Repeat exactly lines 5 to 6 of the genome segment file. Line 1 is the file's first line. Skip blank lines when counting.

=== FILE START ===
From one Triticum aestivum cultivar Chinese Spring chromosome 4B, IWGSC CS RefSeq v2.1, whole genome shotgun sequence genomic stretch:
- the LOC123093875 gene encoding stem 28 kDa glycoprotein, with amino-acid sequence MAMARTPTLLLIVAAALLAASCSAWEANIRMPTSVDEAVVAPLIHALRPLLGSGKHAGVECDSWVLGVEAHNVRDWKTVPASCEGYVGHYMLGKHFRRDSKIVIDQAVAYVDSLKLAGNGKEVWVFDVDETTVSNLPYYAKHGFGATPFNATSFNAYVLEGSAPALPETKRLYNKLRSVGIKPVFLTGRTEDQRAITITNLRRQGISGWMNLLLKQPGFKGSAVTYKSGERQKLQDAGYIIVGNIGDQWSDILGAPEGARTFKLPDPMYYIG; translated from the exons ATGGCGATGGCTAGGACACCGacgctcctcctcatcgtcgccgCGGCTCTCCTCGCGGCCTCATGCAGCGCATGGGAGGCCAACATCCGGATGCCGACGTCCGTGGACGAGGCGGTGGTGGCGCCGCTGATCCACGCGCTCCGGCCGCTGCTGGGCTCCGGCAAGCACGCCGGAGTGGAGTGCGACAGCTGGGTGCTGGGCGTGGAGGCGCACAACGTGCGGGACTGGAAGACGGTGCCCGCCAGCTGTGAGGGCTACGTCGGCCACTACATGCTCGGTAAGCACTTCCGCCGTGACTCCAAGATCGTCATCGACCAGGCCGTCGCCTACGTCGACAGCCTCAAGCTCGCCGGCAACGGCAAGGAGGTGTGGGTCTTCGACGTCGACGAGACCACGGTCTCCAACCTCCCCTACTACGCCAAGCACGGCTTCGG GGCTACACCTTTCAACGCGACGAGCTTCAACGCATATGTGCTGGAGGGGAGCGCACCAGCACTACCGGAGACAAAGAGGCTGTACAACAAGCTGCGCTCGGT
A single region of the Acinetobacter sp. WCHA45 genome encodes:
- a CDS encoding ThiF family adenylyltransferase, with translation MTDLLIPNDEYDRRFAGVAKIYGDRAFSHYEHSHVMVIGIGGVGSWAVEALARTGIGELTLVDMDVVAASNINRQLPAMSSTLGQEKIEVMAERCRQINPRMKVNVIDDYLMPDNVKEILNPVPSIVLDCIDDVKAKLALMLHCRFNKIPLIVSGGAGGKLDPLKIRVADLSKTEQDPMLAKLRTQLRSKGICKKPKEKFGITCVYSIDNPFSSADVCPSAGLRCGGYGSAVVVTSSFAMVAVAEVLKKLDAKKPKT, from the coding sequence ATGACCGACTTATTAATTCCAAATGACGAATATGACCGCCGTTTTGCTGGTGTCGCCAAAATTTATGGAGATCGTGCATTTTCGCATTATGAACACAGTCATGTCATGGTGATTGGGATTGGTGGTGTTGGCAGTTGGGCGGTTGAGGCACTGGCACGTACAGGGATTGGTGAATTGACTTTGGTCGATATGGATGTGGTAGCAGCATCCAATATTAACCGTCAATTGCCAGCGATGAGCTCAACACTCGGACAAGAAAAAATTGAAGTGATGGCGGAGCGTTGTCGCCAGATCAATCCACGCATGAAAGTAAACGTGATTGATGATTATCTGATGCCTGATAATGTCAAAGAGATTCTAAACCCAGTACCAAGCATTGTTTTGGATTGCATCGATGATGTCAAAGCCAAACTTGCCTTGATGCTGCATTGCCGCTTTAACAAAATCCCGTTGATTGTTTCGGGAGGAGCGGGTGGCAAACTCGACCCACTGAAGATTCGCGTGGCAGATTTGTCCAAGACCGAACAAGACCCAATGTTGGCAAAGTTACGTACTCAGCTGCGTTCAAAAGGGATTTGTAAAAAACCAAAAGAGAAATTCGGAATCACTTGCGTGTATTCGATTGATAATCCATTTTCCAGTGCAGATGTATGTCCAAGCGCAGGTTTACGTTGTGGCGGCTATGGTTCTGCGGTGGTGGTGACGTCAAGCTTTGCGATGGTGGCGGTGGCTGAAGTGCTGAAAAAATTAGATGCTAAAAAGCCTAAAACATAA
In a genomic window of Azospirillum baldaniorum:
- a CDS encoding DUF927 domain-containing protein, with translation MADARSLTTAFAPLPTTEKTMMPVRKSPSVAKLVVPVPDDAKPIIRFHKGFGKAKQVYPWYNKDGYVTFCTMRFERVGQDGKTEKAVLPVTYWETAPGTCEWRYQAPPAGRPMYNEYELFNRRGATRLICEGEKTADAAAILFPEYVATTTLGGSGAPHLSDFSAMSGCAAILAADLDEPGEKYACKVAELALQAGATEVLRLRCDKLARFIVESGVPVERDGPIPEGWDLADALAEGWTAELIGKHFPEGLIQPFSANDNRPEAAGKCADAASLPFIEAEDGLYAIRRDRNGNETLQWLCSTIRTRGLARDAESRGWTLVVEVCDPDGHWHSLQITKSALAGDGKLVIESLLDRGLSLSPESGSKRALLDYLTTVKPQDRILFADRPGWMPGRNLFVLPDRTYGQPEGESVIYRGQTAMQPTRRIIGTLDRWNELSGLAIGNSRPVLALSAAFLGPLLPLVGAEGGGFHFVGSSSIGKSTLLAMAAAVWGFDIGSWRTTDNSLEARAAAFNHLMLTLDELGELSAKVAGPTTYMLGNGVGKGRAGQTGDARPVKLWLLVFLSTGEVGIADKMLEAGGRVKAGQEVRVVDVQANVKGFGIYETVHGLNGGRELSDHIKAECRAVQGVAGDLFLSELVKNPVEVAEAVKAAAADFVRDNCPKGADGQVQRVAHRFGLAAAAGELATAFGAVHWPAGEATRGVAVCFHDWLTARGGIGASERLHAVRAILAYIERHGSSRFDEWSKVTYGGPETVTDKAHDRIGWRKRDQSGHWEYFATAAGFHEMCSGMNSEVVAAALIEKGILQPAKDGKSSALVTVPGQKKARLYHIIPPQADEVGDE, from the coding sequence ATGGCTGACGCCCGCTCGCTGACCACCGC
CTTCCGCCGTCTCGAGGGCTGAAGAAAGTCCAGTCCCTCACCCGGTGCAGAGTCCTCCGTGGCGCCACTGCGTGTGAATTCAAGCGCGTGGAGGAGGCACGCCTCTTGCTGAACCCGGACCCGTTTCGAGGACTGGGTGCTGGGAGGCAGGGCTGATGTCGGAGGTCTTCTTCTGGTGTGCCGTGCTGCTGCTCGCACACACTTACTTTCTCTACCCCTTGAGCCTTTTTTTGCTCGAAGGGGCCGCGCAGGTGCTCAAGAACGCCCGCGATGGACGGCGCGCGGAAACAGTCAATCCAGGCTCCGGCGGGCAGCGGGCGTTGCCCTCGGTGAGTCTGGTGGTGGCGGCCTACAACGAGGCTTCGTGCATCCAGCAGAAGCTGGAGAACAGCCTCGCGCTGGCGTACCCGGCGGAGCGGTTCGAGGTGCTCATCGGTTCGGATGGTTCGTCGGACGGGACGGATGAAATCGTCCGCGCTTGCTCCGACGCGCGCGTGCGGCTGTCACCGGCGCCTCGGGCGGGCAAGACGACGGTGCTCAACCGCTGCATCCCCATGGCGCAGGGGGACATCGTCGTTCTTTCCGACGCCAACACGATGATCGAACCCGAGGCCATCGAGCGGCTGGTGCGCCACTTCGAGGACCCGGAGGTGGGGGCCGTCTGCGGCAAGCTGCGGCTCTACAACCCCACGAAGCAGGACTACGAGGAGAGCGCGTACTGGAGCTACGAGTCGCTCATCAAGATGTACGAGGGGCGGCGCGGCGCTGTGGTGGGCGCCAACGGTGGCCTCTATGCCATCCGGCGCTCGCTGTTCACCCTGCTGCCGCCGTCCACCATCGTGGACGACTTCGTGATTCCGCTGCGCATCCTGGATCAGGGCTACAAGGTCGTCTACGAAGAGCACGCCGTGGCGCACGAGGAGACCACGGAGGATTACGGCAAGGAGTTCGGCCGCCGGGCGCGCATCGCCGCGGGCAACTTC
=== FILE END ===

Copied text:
In a genomic window of Azospirillum baldaniorum:
- a CDS encoding DUF927 domain-containing protein, with translation MADARSLTTAFAPLPTTEKTMMPVRKSPSVAKLVVPVPDDAKPIIRFHKGFGKAKQVYPWYNKDGYVTFCTMRFERVGQDGKTEKAVLPVTYWETAPGTCEWRYQAPPAGRPMYNEYELFNRRGATRLICEGEKTADAAAILFPEYVATTTLGGSGAPHLSDFSAMSGCAAILAADLDEPGEKYACKVAELALQAGATEVLRLRCDKLARFIVESGVPVERDGPIPEGWDLADALAEGWTAELIGKHFPEGLIQPFSANDNRPEAAGKCADAASLPFIEAEDGLYAIRRDRNGNETLQWLCSTIRTRGLARDAESRGWTLVVEVCDPDGHWHSLQITKSALAGDGKLVIESLLDRGLSLSPESGSKRALLDYLTTVKPQDRILFADRPGWMPGRNLFVLPDRTYGQPEGESVIYRGQTAMQPTRRIIGTLDRWNELSGLAIGNSRPVLALSAAFLGPLLPLVGAEGGGFHFVGSSSIGKSTLLAMAAAVWGFDIGSWRTTDNSLEARAAAFNHLMLTLDELGELSAKVAGPTTYMLGNGVGKGRAGQTGDARPVKLWLLVFLSTGEVGIADKMLEAGGRVKAGQEVRVVDVQANVKGFGIYETVHGLNGGRELSDHIKAECRAVQGVAGDLFLSELVKNPVEVAEAVKAAAADFVRDNCPKGADGQVQRVAHRFGLAAAAGELATAFGAVHWPAGEATRGVAVCFHDWLTARGGIGASERLHAVRAILAYIERHGSSRFDEWSKVTYGGPETVTDKAHDRIGWRKRDQSGHWEYFATAAGFHEMCSGMNSEVVAAALIEKGILQPAKDGKSSALVTVPGQKKARLYHIIPPQADEVGDE, from the coding sequence ATGGCTGACGCCCGCTCGCTGACCACCGC